Ah, that beautiful evening !
December 18th, 1935
Stalin’s birthday. The evening was “loud and happy“, we had a great time in the Kremlin. Voroshilov shone in his new white Marshal’s uniform, he had dinner, then songs and dances. Zhdanov played the role of choirmaster, Abkhaz and Ukrainian songs were sung, and even bawdy songs. Amid the general hilarity, Postychev, one of Ukraine’s rulers, slowed down with Molotov, and even Stalin, who was taking care of the phonograph, agreed to dance a few steps. It was the good life.
But by the beginning of 1936, in the spring, some had less fun. The Trotskyists were arrested,
terrorists of course, and those guilty of “terror” crimes were executed. And we began to invent a new type of spectacle: the great trials.
Foremost among the accused: Zinoviev and Kamenev. They were accused of crimes committed with Trotsky on the basis of a nebula conspiracy, the “Trosko-Zinovievist Center“, a nebula totally imaginary otherwise. This conspiratorial group had supposedly already assassinated Kirov and repeatedly failed to do the same with Stalin and Molotov.
Stalin had Zinoviev and Kamenev’s old friends arrested for accusation, and the NKVD was working to extract a confession. Stalin’s instructions were clear: “Get on your prisoners and do not let them go until they have confessed.” Zinoviev and Kamenev’s friends were promised their lives if they testified against them, while Zinoviev and Kamenev still refused to cooperate and confess. Stalin took the greatest interest in this affair, phoning every hour to find out where we were. But Zinoviev and Kamenev still did not admit …
“Do you think Kamenev won’t confess?” Stalin once asked a certain Mironov, a Chekist, a man from Yagoda.
“I don’t know,” Mironov replied.
“You do not know? Do you know how much our state weighs with all its machines, factories, army, all its armaments, and its fleet? Think about it and answer me ”.
“No one can know, these are astronomical numbers,” Mironov replied.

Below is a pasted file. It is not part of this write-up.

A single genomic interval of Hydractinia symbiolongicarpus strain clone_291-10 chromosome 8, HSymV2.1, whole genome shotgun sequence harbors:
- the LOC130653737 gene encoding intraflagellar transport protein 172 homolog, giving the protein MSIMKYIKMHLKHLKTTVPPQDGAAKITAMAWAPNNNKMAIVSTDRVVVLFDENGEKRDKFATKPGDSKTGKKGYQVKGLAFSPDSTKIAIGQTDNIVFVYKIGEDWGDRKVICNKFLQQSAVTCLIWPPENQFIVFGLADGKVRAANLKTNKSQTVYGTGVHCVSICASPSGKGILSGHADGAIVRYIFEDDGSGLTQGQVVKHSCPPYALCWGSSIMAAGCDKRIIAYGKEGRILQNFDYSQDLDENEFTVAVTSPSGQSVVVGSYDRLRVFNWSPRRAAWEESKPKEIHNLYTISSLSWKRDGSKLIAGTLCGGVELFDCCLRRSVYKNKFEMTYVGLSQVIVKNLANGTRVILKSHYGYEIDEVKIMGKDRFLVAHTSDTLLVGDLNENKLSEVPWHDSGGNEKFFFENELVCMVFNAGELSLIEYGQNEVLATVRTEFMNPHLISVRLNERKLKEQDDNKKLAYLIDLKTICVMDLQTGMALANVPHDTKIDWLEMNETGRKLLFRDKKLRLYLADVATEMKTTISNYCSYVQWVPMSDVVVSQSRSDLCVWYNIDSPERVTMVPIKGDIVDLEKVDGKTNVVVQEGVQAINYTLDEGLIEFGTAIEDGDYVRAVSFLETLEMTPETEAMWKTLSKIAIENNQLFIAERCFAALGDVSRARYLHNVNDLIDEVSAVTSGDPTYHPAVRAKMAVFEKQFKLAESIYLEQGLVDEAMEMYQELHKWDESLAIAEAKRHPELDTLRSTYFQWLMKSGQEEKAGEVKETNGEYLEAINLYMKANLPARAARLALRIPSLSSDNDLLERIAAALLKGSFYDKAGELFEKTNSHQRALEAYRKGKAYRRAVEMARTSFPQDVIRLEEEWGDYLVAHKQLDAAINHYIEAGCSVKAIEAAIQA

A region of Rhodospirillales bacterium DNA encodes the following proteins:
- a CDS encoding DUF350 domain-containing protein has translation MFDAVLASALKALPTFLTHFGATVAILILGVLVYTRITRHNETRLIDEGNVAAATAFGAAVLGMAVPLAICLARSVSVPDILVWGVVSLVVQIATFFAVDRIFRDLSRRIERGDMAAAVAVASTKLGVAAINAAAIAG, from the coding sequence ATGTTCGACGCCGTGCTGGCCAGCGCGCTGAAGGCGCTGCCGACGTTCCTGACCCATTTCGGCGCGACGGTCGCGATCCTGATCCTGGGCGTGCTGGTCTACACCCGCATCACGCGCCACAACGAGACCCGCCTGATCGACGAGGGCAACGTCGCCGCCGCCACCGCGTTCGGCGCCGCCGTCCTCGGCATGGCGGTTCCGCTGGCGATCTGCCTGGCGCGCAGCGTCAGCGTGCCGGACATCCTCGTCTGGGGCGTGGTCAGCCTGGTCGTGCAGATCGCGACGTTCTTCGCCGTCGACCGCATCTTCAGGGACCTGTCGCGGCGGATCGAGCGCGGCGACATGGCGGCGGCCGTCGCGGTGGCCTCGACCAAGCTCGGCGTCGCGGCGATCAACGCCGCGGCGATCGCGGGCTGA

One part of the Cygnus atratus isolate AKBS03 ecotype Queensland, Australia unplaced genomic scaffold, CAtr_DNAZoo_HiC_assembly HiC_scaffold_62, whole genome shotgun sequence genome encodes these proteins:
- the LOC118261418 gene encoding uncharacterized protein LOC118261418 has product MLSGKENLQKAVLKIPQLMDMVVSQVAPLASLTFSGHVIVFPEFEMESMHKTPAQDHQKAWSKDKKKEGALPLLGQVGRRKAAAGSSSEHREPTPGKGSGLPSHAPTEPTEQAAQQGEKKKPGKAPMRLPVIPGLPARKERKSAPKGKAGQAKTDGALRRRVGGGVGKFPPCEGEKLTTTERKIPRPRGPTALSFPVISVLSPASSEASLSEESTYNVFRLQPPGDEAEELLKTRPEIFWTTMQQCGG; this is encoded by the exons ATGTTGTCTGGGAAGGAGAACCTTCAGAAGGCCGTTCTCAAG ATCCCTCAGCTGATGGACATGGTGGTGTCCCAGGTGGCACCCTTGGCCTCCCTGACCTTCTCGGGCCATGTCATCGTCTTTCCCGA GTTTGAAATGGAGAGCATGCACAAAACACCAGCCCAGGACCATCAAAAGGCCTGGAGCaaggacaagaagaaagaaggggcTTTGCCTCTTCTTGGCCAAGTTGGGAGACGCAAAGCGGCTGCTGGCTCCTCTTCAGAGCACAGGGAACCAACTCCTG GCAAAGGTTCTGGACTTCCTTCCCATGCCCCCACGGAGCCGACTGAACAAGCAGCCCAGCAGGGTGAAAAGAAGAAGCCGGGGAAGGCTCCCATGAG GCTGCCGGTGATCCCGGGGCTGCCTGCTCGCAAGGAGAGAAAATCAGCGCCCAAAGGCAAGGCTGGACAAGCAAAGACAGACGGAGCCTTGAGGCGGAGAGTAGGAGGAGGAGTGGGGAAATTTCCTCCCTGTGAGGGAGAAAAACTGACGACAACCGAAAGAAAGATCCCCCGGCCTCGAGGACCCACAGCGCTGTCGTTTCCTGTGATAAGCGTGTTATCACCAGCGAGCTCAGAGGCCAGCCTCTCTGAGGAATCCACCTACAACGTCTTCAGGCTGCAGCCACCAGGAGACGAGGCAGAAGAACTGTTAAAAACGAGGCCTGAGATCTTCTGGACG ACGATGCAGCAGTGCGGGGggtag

“Well, can one man take the pressure of this astronomical weight?“
“No, of course“.
“Well … don’t come back and report to me until you have Kamenev’s confession in your briefcase.“
Promises binding only those who receive them…
Unlike many others, Zinoviev and Kamenev were not tortured to death. They were simply deprived of sleep, the heating was turned on in their cells in the middle of summer, Kamenev was threatened with shooting his son. In short …
But this mistreatment made them crack, they demanded to see the Politburo and be guaranteed that they would not be executed. Under these two conditions, they would confess. They were therefore transported from Lubyanka prison to the nearby Kremlin, but in the Politburo room there were only Stalin, Vorochilov and Yezhov. Where were the other members of the Politburo? Kamenev begged for a guarantee that they would not be shot. “Guarantee ? Stalin replied. What kind of guarantee, This is ridiculous! Perhaps you want an official treaty certified by the League of Nations? … If the assurances from the Politburo are not enough, I think all discussion should be cut short. ” Zinoviev and Kamenev confessed.
The trial opened on August 19, 1936 in the October room of the The House of the Unions. In this room, in the center, the judges sat on armchairs that looked like thrones covered in red plush. Attorney General Vyshinsky sat on the left and the defendants, sixteen in all, with shabby figures and guarded by NKVD soldiers, were on the right. It is said that Stalin was in a nearby gallery listening to the debates.
The accused, overwhelmed, recited their text, Attorney General Vyshinsky officiated. The offspring of a rich and noble Polish family from Odessa, Vyshinsky, 53, once shared the same cell with Stalin, where Vyshinsky shared his parents’ parcels with him. Small, wearing tortoiseshell-rimmed glasses, red hair, a pointed nose, elegant with his well-cut suit, checkered tie, white collar, he looked like a prosperous provincial lawyer. Disagreeable with his subordinates, servile with his superiors, he practiced the following method: “You have to keep people on the grill“. And besides, he was conceited; presented to Princess Margaret in London in 1947, he said to the British diplomat who accompanied him: “add, please, my former title of Prosecutor during the illustrious Moscow trials“.
In the trial room, there were 350 spectators, Chekists in civilian clothes and foreign journalists; the latter entertained the most serious doubts about the veracity of the accusations. Indeed, by way of example, a witness claimed that Trotsky’s son had ordered assassinations during a meeting at the Bristol Hotel in Copenhagen, when this hotel had been destroyed in 1917. Stalin was angry: “ You should have mentioned the station. It hasn’t disappeared “.
In his indictment, Vyshinsky says that “these mad dogs of capitalism have attempted the lives of the best elements of our Soviet homeland … I demand that these mad dogs be shot, without exception.”
Kamenev, speaking his final words in court, had said that “Whatever the verdict, I consider it fair in advance. Don’t look back, he said to his sons, go ahead. Follow Stalin ”.
The judges deliberated for two and a half hours and delivered their verdict: death.